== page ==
One of my primary struggles as a parent is to step back from any given situation and ask myself, "Why am I doing this? Am I helping anything? What would help?"
As usual, I failed miserably at stepping back from an escalated situation this morning. If there's one thing I hate doing, it's causing a needless meltdown, but when it's coming, in that very moment, I have such a hard time changing track and moving away from the source of conflict. Sounds like someone else I know. Apple, meet tree.
Me: Flynn, please zip your coat.
F: I can't!
Me: I know you can do it. You do it all the time.
F: I CAN'T DO IT! YOU DO IT FOR ME!
Me: Of course you can. And that's not how you ask. How could you ask me to do that nicely?
F: ZIP IT UP FOR ME!!!!!!!!!!
Me: (walking outside) Okay fine, you don't have to do it. Let's go.
F: YOU ZIP MY COAT!!!!!!!!!!
etc. etc. etc.
Proceed to screaming meltdown outside by the car: "YOU HAVE TO ZIP MY COAT FOR ME!!!" At least he didn't start chasing me around and hitting me.
Fighting about putting on his coat can suck it. I reeeeeeeally can't wait for summer.
Getting the coat zipped has been a ginormous struggle recently, so I stepped in it just by bringing it up. I don't know why, but he has decided that this is my job, when we're leaving the house. He's been slowly getting better about doing everything else to get ready in the morning (getting dressed, brushing teeth, shoes, etc.), but has regressed with zipping the coat, which he has been able to do since he was barely 3. Two steps forward, blah, blah blah.
In the grand scheme of things, who cares? NT kids fight with their parents on stupid things like this, too, right? (Right? I'm really asking - I have no idea). My problem is that, in the back of my mind, I always have that nagging "superior parent" voice, telling me that if I just demanded more from him, he'd do more:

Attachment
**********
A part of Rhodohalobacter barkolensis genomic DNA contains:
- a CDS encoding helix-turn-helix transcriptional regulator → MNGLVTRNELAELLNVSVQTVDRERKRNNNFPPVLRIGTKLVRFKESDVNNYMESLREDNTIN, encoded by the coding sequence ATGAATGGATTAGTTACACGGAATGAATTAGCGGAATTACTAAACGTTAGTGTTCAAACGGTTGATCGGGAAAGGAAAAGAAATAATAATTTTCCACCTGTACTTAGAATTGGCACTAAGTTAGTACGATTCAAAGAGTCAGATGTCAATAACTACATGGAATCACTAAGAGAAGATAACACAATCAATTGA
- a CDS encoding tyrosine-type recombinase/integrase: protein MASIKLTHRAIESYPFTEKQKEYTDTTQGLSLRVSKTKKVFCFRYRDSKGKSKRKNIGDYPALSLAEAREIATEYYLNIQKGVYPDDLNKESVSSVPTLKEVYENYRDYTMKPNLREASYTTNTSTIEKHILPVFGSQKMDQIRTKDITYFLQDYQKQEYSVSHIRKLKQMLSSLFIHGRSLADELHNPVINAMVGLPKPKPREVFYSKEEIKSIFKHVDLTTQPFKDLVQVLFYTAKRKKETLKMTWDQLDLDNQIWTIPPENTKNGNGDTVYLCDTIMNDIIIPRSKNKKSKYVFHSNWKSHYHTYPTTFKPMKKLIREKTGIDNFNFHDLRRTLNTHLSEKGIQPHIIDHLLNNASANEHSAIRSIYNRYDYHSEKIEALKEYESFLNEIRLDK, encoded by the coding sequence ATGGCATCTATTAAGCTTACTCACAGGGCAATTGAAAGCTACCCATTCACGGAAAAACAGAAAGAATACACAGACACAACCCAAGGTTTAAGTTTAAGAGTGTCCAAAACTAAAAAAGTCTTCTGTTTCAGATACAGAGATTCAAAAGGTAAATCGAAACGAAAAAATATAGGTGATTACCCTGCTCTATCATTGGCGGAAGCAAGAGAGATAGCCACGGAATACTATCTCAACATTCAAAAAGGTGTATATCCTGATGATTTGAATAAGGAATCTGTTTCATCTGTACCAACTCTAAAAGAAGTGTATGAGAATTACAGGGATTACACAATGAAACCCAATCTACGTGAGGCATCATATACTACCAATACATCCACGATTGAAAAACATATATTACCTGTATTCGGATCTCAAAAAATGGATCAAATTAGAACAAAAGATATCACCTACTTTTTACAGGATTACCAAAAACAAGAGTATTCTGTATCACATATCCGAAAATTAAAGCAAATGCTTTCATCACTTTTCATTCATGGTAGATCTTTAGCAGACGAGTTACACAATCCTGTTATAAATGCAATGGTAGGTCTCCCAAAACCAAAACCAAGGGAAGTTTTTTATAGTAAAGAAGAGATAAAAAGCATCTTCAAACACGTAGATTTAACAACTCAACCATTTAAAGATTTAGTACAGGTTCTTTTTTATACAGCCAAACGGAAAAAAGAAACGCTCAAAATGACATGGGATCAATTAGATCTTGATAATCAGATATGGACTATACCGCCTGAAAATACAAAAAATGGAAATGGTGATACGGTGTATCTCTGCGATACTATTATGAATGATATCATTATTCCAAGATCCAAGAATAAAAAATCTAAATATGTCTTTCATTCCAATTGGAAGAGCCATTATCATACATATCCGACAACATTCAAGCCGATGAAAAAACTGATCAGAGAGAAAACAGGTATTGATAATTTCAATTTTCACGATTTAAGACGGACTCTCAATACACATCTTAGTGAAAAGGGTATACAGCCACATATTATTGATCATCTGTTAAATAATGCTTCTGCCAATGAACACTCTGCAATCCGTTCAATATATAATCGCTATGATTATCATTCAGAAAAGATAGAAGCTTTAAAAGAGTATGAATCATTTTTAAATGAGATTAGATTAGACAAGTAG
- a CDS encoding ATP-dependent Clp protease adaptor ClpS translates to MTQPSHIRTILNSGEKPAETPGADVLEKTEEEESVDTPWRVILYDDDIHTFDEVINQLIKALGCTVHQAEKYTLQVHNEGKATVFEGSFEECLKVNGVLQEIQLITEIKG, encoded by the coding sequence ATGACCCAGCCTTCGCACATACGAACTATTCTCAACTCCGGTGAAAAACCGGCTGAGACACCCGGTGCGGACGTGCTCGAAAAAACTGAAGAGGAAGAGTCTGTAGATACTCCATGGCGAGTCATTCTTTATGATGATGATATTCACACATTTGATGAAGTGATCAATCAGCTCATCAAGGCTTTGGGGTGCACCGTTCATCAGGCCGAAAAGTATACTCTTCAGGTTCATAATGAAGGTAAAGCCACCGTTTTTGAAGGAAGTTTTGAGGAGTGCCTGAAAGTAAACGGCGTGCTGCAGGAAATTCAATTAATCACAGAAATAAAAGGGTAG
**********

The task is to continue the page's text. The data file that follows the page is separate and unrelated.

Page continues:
Aren't you failing him by letting him off the hook and giving in?
Aren't you teaching him incompetence?
The world's not going to go easy on him.
And as a dad, society tells me that it's my job to teach him to be self-sufficient. It's supposed to be my job to be the tough one. That's not how we roll in our house (I'm usually his source of comfort), but these things are . . . deep . . . inside me; sub-conscious.
Looking back, I know that I went wrong by assuming that his words accurately expressed his actual problem. There's a reason that literally the final step in getting ready before actually walking out the door keeps coming up as a point of struggle.
He almost never tells me his real problem - my assumption is that, most of the time, he can't verbalize it. He might not even recognize the real source of his problem if it were pointed out to him. In this case, he told us his real problem 5 minutes before we left - he didn't want to go to school. The zipper was just the straw that broke the camel's back.
When in doubt, assume he's scared.
Also, I really need to tell those voices to fuck off. If he's struggling, the answer is to add understanding and love, not to burn the whole place down.
"Will you come find me,
If I crash and burn?"
Crash and Burn, Angus & Julia Stone